Right in my Own Backyard - Winter Movies - by Brandt Carter
posted: Apr. 01, 2021
During the Fifties when television was still a fresh sensation, many doomsayers predicted that movie theaters would soon be a thing of the past. We could stay home and watch Lassie, Mickey Mouse Club with Annette Funicello and Cubby O'Brien, Hopalong Cassidy, Gene Autry, Roy Rogers, Superman, and Little Rascals to name a few. In the evenings families huddled around one TV in the living room to watch the likes of "The $64,000 Challenge," "Name that Tune," "Father Knows Best," "The Gayle Storm Show," "Ed Sullivan," "The Texaco Star Theater with Milton Berle," "Jack Benny," and "I Love Lucy."
Nevertheless, when it came to Saturdays, we flocked to the Vogue in Broad Ripple and The Uptown (at 4215 N. College, now demolished) to enjoy movies. I remember seeing A Hole in the Head with Frank Sinatra with the memorable song "High Hopes" at the Vogue at least five times; The first movie I ever cried at was Shane with Alan Ladd. I recall being confounded by how a film could bring me to tears and cause such emotion. This was a new sensation for a preteen!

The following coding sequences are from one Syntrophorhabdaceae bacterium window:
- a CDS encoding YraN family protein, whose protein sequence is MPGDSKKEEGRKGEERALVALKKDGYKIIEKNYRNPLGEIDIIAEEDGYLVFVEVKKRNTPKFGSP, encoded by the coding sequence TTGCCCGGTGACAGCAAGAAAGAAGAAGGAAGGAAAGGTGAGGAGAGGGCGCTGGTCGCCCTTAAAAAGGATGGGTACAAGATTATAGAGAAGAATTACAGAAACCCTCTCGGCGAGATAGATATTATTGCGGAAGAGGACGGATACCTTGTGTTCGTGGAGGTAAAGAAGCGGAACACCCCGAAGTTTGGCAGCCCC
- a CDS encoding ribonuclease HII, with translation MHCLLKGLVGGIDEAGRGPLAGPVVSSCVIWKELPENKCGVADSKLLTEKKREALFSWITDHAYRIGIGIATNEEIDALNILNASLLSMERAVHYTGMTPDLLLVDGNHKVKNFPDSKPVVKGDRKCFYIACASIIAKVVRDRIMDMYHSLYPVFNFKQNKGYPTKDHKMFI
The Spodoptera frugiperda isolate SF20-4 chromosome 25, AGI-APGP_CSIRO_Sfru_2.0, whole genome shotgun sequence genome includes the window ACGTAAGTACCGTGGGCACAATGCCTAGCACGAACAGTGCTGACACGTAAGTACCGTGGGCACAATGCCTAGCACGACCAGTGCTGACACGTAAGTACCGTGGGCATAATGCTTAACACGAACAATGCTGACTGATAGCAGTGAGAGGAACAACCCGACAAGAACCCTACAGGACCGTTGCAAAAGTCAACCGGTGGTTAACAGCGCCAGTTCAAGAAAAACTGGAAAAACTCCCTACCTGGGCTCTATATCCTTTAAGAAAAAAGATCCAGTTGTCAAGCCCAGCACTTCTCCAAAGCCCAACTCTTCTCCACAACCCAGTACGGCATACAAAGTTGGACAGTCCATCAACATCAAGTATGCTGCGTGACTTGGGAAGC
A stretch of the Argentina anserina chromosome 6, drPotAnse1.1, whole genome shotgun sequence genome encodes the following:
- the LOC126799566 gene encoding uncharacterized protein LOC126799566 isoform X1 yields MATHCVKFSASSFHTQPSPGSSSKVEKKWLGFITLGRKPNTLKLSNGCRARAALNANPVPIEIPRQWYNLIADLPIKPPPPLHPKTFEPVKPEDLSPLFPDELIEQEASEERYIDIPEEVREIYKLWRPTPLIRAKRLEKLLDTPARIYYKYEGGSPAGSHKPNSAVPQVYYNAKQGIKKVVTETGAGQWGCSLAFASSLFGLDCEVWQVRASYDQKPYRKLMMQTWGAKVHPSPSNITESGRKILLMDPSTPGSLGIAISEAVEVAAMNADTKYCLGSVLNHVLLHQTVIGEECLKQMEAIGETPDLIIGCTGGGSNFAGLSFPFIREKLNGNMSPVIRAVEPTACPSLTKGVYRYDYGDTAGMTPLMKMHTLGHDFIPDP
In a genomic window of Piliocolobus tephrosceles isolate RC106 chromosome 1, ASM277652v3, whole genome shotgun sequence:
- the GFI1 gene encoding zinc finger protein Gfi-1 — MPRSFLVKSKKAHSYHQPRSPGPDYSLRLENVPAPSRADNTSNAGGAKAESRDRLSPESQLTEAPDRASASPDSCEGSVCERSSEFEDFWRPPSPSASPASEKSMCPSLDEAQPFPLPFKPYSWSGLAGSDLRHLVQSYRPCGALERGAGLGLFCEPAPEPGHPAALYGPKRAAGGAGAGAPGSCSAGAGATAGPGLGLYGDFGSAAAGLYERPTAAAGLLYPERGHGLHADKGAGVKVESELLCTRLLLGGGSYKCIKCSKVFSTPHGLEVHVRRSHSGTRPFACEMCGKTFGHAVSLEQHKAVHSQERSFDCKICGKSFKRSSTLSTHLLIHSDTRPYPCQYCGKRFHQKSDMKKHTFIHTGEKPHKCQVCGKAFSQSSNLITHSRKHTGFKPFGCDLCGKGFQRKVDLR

Both the Vogue and Uptown featured Saturday afternoon matinees for the neighborhood. Mom could drop us off with assurance that we were safe and would be well entertained while she got in a couple hours of shopping. I think she gave us 50 cents for the afternoon.
Saturday movies were the best! We would go inside in full daylight and come out during winter months at dusk. Theaters held such allure with their double features, cartoons, snacks, and whispers of nearly 600 kids (sans chaperones) - the only adults were the ushers. Great drama ensued before the lights went down as we scanned the crowd to see who we recognized and who we wanted to avoid. Oh, what marvelous memories were made all because of two neighborhood theaters.